The Suns also contributed to their paint-point numbers by committing live-ball turnovers the opposition converted into point-blank buckets in transition.
Even with an impressive ranking of second in 3-point percentage defense, the Suns had some late-season issues in recognition. Understanding when to help against dribble penetration and which gunners can’t be left often invited disaster during last weekend’s losses in San Antonio and Dallas.
To the good, having P.J. Tucker, Bledsoe and center Miles Plumlee in the starting lineup did produce interludes of crusty defense we haven’t seen from a Phoenix team in a while.
Even without a certified star to do the heavy lifting against loaded defenses, adding an inside player with reasonable back-to-the-basket chops is more doable.
After showing signs of jump-hook efficiency early this season, Plumlee struggled with this maneuver and received far fewer dunk-able lobs while Bledsoe was out.
Markieff Morris demonstrated marked improvement as an option from the mid-post and often carried the offense during crucial moments. Although not large enough to punish power forwards from in close, ‘Kieff has become advanced at facing bigger defenders and driving by them or scoring on step-back moves.
But without a card-carrying beast to inspire double teams and/or get to the free-throw line, the Suns were hyper-reliant upon their system of making fast-break layups or 3-pointers off of tempo.
They didn’t play in any postseason games, obviously, but their work in the last couple of weeks certainly resembled the playoffs in atmosphere and fourth-quarter pace.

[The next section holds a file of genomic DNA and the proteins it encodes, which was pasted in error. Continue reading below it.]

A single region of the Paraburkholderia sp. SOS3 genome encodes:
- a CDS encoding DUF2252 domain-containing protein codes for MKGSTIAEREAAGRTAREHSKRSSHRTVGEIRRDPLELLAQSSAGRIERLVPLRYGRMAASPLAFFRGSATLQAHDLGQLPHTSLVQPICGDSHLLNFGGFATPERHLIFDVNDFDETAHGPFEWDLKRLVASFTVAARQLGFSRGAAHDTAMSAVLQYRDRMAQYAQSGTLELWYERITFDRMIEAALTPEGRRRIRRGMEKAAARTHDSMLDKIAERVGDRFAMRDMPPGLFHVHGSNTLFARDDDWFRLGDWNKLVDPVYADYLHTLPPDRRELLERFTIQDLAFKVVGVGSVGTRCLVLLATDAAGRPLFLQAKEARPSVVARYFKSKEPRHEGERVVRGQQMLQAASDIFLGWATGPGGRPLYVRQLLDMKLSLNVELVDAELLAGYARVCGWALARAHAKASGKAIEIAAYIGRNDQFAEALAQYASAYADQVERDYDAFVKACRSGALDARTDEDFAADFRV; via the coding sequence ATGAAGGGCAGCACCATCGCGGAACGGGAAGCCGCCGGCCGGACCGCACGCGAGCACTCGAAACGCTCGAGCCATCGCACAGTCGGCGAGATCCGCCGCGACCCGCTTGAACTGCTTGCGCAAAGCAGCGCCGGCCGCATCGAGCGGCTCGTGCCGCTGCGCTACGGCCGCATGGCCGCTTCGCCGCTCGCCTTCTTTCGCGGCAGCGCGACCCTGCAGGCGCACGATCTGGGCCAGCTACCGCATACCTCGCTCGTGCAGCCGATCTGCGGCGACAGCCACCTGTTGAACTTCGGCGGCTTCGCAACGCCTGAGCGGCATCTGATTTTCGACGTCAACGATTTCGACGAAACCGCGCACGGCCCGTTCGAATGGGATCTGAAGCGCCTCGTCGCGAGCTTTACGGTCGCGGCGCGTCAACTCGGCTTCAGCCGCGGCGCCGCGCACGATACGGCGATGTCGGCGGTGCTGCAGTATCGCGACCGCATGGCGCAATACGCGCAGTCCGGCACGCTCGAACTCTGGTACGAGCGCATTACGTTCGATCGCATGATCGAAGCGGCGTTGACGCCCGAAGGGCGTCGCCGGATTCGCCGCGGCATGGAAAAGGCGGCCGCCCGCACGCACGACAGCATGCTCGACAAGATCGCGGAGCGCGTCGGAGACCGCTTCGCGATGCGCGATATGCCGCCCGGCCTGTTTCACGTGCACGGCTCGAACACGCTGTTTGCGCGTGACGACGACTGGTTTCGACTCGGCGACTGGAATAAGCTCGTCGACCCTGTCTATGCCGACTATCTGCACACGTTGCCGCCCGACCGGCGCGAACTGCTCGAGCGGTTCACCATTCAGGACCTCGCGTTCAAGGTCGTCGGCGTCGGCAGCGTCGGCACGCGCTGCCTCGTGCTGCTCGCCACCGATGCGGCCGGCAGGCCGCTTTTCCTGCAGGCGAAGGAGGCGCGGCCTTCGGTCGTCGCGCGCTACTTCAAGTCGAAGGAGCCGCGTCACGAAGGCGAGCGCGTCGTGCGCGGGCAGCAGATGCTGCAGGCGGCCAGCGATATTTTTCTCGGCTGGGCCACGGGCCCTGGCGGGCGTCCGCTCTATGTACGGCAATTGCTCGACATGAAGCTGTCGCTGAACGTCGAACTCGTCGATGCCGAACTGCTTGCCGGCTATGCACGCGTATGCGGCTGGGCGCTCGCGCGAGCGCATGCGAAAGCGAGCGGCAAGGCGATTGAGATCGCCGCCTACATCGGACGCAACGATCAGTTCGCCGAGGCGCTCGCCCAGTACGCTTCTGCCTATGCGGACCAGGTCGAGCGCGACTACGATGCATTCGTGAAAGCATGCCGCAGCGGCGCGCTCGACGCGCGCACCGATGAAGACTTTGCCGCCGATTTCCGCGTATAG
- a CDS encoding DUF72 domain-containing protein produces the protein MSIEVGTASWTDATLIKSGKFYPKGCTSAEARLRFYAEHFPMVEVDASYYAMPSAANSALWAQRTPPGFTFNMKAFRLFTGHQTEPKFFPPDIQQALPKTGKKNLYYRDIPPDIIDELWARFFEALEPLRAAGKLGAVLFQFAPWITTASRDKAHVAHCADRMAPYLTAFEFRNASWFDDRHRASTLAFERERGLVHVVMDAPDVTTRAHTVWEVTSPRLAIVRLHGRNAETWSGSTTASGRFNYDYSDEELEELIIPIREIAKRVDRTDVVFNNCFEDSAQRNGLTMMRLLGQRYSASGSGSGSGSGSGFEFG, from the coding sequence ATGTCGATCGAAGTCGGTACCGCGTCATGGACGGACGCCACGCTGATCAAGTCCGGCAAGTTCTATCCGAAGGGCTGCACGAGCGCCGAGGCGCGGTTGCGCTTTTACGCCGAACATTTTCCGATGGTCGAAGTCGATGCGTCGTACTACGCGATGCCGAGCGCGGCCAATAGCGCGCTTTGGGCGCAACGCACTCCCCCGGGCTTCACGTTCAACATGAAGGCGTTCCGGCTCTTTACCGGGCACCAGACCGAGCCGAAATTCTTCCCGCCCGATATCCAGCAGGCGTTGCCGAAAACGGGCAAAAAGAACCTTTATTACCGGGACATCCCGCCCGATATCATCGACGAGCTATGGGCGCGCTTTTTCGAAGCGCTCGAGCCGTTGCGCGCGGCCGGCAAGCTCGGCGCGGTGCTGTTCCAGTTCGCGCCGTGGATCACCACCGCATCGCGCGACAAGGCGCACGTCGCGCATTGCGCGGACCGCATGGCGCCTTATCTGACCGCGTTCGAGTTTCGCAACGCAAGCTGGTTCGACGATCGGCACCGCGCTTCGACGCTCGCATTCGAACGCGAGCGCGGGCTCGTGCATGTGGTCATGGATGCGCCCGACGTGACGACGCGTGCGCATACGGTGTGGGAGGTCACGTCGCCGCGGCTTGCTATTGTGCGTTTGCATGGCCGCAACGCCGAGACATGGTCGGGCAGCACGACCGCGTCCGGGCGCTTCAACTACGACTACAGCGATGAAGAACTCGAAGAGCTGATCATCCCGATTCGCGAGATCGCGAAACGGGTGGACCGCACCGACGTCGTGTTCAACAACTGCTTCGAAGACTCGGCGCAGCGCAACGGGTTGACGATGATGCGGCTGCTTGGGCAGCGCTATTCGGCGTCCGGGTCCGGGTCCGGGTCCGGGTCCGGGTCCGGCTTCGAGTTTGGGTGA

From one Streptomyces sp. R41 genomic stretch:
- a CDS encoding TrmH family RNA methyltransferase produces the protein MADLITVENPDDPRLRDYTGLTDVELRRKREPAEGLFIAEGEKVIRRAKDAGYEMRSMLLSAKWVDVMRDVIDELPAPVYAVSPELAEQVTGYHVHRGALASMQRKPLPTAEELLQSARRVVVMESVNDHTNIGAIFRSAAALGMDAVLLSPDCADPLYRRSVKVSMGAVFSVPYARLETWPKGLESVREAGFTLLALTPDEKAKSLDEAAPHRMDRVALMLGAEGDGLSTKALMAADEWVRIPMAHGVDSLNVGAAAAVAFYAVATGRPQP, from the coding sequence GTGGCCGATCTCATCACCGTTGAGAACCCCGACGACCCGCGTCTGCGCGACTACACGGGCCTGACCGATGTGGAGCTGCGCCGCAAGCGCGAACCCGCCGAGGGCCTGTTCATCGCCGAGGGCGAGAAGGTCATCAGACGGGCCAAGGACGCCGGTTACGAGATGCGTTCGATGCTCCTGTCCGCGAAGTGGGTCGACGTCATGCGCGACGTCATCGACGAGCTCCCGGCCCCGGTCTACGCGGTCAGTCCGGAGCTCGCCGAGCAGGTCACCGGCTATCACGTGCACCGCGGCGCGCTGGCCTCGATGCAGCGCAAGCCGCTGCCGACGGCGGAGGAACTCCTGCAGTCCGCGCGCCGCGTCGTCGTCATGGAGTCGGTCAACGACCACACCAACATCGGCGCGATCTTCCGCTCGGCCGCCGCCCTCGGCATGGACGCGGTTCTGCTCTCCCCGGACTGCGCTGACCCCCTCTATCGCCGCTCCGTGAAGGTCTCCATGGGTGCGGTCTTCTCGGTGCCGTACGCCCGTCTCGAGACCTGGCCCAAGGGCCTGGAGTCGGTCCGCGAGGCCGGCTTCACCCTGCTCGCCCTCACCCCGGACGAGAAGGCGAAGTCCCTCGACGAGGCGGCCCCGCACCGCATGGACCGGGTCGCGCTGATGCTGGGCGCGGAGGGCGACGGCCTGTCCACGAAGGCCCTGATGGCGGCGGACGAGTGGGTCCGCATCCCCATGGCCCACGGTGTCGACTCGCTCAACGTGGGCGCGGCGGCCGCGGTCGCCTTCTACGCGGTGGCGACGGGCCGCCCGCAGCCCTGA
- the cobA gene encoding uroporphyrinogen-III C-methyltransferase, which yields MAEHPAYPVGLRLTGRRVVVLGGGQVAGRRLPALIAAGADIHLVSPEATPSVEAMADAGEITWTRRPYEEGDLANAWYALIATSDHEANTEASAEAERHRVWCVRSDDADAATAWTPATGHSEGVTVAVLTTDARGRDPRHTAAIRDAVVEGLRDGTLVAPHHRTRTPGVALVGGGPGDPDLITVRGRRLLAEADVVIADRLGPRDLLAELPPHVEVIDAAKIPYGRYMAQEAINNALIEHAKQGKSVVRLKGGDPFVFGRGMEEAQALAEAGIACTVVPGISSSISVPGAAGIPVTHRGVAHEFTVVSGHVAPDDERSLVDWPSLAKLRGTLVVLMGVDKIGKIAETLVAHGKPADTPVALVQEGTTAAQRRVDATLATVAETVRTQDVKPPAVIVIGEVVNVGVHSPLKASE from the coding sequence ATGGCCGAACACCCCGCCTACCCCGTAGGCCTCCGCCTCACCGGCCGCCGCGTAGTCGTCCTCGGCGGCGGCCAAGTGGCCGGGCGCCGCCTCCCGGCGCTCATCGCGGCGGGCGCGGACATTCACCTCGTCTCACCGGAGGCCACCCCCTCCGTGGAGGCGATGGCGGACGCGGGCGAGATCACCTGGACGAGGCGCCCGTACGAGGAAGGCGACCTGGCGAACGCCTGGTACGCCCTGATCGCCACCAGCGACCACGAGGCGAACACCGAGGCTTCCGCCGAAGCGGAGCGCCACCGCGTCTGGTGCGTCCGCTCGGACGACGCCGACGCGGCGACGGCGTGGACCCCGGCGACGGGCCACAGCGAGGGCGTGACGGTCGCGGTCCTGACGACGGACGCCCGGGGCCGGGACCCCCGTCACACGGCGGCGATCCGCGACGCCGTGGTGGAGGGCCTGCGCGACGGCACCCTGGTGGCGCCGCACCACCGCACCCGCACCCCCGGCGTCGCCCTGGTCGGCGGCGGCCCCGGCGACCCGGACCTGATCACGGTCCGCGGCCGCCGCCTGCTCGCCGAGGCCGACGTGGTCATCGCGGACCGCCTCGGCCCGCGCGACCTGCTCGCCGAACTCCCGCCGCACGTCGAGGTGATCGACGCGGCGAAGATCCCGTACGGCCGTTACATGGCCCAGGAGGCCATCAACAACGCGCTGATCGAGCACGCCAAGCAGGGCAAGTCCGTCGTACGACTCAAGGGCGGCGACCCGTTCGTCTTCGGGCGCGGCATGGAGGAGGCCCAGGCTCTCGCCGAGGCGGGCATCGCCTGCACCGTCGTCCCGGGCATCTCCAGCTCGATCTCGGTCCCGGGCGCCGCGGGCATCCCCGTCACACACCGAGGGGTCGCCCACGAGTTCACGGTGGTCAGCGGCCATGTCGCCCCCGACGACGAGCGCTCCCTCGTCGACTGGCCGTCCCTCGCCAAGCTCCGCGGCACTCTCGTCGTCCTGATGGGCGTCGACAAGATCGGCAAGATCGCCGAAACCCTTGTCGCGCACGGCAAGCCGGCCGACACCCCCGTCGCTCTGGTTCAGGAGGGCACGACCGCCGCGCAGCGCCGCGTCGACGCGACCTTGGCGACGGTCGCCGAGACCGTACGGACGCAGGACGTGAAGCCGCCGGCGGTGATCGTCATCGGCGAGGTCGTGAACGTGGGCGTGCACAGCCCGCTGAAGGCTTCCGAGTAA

With so much riding on every late-game possession, even players who have been coached to play at warp speed tend to slow down. That allows defenders from experienced teams to lock in against pick-and-roll schemes.
Having a more advanced post presence would have helped.
While waiting on the development of Alex Len, the Suns might be able to add someone with low-post skill this summer.
Every NBA team encounters health issues over the turbulent course of an 82-game season.
But with their offense weighted so heavily upon the tag-team, point-guard concept, injuries to Bledsoe and Dragic didn’t do any favors for the Suns’ playoff push.
When they were together, however, the Suns arguably were good enough to reach middle-of-the-pack status among the Western Conference playoff elite.
While starting and finishing games together, the Dragon-Blade tandem was 23-9. That includes the last two games, during which Dragic was hobbling around on an injured left ankle.
The biggest gut punch to their postseason hopes was the extended absence of Bledsoe. Phoenix was a robust 19-11 when the first-year Sun was hurt in the last game of 2013. Looking very much like a team that had figured out how to thrive using small ball, they had won 10 of 12.
They were 17-16 while Bledsoe was gone.
In Dragic and Bledsoe, the Suns were rolling out with two point guards ranked in the top 10 for efficiency among NBA players at their position.
For testimony from the opposition, let’s go with Randolph of the Memphis Grizzlies.
"Bledsoe, he’s a stud," Randolph said. "Dragic and all the other guys are great young players. They’re a great team with a lot of talent and up and coming."
So, while we’re busy figuring out why they’ll be finished after Wednesday night in Sacramento, it might be wise to absorb the disappointment, sit back and wait for the Suns to grow.